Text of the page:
[Tutor] rf1 (fwd)

Danny Yoo dyoo@hkn.eecs.berkeley.edu
Mon, 3 Dec 2001 23:02:47 -0800 (PST)

Hi Kirk,

I'm forwarding your letter to Tutor, so that the others there can give
their input on this.

It sounds like you're looking for the 'rfc822' module, which knows how to
recognize the forms of most mail messages:


rfc822 builds something a bit more complicated than a simple dictionary.

By the way, there's a reason why the admins here won't configure Reply-To
on Tutor... uh... I just can't remember it at the moment.  But thank
goodness for Google.  *grin*

Let's see... ah, there it is!  I do remember that Deirdre was adamantly
against it, and we had a discussion on it way way back in June:


Sorry I didn't respond to your question about reply-to sooner.  But for
the reasons listed on that thread, we won't be munging up messages with
the reply-to header here.

Talk to you later!

---------- Forwarded message ----------
Date: Tue, 04 Dec 2001 01:45:20 -0500
From: Kirk Bailey <deliberatus@my995internet.com>
To: Danny Yoo <dyoo@hkn.eecs.berkeley.edu>
Subject: Re: [Tutor] rf1

Each field in a email has a name at the beginning of it, and that field
ends with the CRLF charpair.

Regretfully, every line in the body also ends with a CRLF, and the body
field does NOT start with a Body: tag. There is simply a blank line
immediately before it- that is, CRLFCRLF(stuff in the body).

I submitted a ciouple of samples of letters Icaptured in the server with
an alias which appends incoming email to an identity to a file, and that
was included.

The idea is to come up with something that wil digest an incoming letter
and be able to pop out data fields on command, such as To, From,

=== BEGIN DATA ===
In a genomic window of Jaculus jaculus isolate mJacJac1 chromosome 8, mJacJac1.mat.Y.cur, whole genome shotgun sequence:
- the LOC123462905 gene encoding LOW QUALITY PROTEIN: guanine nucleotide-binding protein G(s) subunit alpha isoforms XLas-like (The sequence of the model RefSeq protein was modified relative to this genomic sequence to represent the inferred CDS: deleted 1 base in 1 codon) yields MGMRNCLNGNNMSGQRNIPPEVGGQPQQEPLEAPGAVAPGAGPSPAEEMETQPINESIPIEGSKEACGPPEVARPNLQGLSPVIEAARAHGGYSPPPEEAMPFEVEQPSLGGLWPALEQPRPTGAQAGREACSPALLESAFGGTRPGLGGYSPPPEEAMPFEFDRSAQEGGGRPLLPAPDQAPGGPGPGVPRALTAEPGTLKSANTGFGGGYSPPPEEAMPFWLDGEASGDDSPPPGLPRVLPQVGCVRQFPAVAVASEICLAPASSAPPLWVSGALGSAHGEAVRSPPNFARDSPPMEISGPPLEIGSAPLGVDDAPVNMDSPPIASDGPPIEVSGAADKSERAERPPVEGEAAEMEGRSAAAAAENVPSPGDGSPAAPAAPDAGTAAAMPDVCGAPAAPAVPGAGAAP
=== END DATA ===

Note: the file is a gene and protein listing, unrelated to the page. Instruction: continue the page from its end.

subject, and the all important BODY- which has no name, it just comes
after all the existing headers.

Danny Yoo wrote:
> On Tue, 4 Dec 2001, Kirk Bailey wrote:
> > import string
> >
> > f = open("letter2.TXT",r')
> Be careful --- you need to make sure to balance the quotes, or else Python
> will think that the string is spilling over.  Strings that spill over will
> be flagged as SyntaxErrors in Python, to make sure that you're aware of
> this.
> open(), by the way, will open things with "r"ead permission by default, so
> the following code does the same thing:
>     f = open("letter2.TXT")
> Less typing, and less prone to mistakes.
> > in1=f.readlines()
> > f.close()
> >
> > print in1
> >
> > Looks like it formed a tupple if I grok this right.
> Gotta be nitpicky about this.  *grin* To clarify, the command:
> > in1=f.readlines()
> is giving you back a list of the lines in your file.  There's a difference
> between a tuple and a list.  Tuples use round parentheses:
>    (1, 2, 3)
> and lists use boxy braces:
>    [1, 2, 3]
> They're visually similar, and pretty much serve the same role as a holder
> of possibly many values.  The big difference between tuples and lists,
> though, is that lists are like balloons.  They're inflatable if we use
> append() on them.
> > But I wanted a dictionary! Those are SO much easier to search!
> True: dictionaries are easy to search.  However, we need to tell Python
> how exactly you want to search them.  Can you give a small example on what
> you expect the dictionary to look like?

             -Kirk D Bailey (C)2001
              Addme! icq #27840081

Within the sweep of his sword, Each man is an Ubar.